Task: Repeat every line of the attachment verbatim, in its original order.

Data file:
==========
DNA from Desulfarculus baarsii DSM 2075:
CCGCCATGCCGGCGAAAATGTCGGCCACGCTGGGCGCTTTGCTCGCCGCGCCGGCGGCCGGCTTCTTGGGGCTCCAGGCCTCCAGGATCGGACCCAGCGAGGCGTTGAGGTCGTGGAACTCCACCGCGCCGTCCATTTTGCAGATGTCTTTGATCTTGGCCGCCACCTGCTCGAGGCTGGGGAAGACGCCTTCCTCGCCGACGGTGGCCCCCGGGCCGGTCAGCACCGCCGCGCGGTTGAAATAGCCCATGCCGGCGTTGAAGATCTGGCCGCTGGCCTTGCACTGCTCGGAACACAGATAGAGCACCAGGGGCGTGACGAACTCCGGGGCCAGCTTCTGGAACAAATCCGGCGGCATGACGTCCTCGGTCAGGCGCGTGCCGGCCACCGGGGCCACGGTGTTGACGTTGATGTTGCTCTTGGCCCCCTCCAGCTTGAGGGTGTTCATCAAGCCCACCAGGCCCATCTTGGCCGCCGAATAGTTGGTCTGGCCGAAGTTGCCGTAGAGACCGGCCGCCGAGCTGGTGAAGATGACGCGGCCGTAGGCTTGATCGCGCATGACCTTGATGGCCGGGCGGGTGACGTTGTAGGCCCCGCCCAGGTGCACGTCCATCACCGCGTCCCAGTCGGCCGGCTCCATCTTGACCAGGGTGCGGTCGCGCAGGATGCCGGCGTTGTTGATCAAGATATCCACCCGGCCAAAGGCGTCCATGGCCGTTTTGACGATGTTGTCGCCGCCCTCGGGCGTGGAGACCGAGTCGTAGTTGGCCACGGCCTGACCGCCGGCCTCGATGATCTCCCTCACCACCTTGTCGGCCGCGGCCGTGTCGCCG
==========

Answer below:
DNA from Desulfarculus baarsii DSM 2075:
CCGCCATGCCGGCGAAAATGTCGGCCACGCTGGGCGCTTTGCTCGCCGCGCCGGCGGCCGGCTTCTTGGGGCTCCAGGCCTCCAGGATCGGACCCAGCGAGGCGTTGAGGTCGTGGAACTCCACCGCGCCGTCCATTTTGCAGATGTCTTTGATCTTGGCCGCCACCTGCTCGAGGCTGGGGAAGACGCCTTCCTCGCCGACGGTGGCCCCCGGGCCGGTCAGCACCGCCGCGCGGTTGAAATAGCCCATGCCGGCGTTGAAGATCTGGCCGCTGGCCTTGCACTGCTCGGAACACAGATAGAGCACCAGGGGCGTGACGAACTCCGGGGCCAGCTTCTGGAACAAATCCGGCGGCATGACGTCCTCGGTCAGGCGCGTGCCGGCCACCGGGGCCACGGTGTTGACGTTGATGTTGCTCTTGGCCCCCTCCAGCTTGAGGGTGTTCATCAAGCCCACCAGGCCCATCTTGGCCGCCGAATAGTTGGTCTGGCCGAAGTTGCCGTAGAGACCGGCCGCCGAGCTGGTGAAGATGACGCGGCCGTAGGCTTGATCGCGCATGACCTTGATGGCCGGGCGGGTGACGTTGTAGGCCCCGCCCAGGTGCACGTCCATCACCGCGTCCCAGTCGGCCGGCTCCATCTTGACCAGGGTGCGGTCGCGCAGGATGCCGGCGTTGTTGATCAAGATATCCACCCGGCCAAAGGCGTCCATGGCCGTTTTGACGATGTTGTCGCCGCCCTCGGGCGTGGAGACCGAGTCGTAGTTGGCCACGGCCTGACCGCCGGCCTCGATGATCTCCCTCACCACCTTGTCGGCCGCGGCCGTGTCGCCG